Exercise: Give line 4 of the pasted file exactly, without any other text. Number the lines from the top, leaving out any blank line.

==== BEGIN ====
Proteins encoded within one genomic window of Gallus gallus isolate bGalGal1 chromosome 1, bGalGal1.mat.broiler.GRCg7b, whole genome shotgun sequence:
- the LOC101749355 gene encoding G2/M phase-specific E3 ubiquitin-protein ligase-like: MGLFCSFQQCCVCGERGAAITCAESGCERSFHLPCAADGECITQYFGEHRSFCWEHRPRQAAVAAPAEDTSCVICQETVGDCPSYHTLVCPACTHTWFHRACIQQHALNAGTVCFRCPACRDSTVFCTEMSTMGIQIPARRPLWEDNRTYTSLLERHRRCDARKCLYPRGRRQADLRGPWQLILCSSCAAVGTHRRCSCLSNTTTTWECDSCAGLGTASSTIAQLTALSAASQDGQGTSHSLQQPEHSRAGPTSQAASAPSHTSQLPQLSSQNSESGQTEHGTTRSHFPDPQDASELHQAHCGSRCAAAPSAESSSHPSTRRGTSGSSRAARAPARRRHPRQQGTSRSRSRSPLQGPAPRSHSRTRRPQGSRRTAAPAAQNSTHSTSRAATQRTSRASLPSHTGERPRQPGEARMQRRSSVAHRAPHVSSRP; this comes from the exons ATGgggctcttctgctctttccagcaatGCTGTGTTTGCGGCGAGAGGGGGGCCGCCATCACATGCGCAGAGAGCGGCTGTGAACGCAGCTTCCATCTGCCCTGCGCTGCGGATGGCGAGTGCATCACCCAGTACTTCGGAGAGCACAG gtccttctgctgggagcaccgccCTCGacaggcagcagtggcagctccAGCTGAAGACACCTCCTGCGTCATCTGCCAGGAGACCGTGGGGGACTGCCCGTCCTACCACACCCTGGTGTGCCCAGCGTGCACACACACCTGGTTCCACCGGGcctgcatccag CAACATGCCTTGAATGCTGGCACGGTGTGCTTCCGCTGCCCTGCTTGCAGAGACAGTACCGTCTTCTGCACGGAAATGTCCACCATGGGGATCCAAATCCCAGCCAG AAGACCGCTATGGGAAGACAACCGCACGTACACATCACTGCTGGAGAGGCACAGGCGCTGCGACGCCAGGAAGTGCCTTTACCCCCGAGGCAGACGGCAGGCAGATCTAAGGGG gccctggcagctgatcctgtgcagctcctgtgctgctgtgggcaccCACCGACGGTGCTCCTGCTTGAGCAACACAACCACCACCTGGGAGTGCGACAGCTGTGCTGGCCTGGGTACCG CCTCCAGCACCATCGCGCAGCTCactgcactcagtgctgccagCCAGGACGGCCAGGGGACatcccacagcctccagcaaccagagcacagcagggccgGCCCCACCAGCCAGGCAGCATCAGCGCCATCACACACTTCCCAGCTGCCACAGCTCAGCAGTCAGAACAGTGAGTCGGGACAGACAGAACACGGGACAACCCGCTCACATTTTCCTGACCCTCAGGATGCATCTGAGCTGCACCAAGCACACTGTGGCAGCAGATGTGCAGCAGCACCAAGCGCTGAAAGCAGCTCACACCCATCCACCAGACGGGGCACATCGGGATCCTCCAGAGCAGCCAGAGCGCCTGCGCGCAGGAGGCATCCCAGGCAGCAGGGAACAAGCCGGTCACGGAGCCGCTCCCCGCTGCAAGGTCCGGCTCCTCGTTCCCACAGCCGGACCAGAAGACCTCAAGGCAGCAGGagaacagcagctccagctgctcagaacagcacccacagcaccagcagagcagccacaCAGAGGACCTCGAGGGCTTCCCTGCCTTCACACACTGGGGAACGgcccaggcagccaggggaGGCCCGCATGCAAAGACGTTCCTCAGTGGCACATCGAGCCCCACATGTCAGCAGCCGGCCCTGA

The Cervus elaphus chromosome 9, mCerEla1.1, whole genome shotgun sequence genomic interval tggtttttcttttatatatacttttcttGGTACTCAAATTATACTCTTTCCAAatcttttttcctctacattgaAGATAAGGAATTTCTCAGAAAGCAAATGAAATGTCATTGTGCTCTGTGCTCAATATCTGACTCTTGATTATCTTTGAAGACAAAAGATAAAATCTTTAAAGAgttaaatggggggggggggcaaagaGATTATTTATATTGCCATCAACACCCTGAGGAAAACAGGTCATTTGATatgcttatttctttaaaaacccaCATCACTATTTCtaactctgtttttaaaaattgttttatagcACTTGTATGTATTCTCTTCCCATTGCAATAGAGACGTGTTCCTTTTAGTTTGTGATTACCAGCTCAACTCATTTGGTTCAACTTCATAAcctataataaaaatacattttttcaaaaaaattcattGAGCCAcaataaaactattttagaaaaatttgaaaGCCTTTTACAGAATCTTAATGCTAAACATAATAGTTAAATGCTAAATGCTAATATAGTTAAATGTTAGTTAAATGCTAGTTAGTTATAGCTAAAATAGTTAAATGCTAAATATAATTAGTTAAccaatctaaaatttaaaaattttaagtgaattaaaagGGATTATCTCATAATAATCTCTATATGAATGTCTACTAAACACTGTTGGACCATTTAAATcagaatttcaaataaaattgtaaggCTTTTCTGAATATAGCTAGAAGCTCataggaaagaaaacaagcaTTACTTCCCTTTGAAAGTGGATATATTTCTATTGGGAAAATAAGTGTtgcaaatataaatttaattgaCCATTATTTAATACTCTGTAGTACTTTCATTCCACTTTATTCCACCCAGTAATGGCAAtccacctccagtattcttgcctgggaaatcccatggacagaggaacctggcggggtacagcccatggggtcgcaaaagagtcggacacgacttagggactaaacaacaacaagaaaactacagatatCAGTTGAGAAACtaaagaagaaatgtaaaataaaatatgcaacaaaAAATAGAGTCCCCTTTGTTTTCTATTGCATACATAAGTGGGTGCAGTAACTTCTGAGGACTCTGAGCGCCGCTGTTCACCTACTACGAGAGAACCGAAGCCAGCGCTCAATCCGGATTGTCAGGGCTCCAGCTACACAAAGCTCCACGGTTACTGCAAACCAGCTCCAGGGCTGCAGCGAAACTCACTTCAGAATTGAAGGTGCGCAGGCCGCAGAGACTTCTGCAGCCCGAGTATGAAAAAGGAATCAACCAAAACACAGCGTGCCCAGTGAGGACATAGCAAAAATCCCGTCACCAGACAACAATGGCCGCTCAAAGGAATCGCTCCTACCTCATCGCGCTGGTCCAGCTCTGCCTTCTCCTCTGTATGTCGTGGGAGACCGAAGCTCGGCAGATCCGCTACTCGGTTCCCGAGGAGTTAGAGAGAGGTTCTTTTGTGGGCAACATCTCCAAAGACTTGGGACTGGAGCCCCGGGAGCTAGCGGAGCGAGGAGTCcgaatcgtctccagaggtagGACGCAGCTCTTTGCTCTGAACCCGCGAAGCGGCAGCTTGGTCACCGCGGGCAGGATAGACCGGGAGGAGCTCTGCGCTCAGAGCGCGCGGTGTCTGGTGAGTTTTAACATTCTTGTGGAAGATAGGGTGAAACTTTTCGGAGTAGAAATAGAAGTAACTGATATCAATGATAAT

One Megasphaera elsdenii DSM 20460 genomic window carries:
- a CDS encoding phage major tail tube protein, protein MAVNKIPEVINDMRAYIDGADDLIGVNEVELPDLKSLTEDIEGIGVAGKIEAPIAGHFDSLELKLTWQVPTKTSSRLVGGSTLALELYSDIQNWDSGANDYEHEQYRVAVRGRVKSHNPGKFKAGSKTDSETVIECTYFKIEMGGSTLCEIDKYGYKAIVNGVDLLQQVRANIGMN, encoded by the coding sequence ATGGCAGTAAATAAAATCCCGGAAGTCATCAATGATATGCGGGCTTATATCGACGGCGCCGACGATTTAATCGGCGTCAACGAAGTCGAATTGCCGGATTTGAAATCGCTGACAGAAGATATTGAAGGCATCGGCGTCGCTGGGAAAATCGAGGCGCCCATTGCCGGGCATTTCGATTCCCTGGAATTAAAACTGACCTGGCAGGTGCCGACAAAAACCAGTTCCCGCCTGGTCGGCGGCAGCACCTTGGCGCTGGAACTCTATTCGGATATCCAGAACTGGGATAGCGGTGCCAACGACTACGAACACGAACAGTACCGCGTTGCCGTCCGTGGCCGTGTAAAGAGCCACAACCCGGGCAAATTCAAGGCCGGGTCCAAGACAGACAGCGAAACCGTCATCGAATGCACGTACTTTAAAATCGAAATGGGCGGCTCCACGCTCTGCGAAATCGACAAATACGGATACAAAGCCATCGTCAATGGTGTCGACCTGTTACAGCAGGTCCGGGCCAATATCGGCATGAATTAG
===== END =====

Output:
One Megasphaera elsdenii DSM 20460 genomic window carries: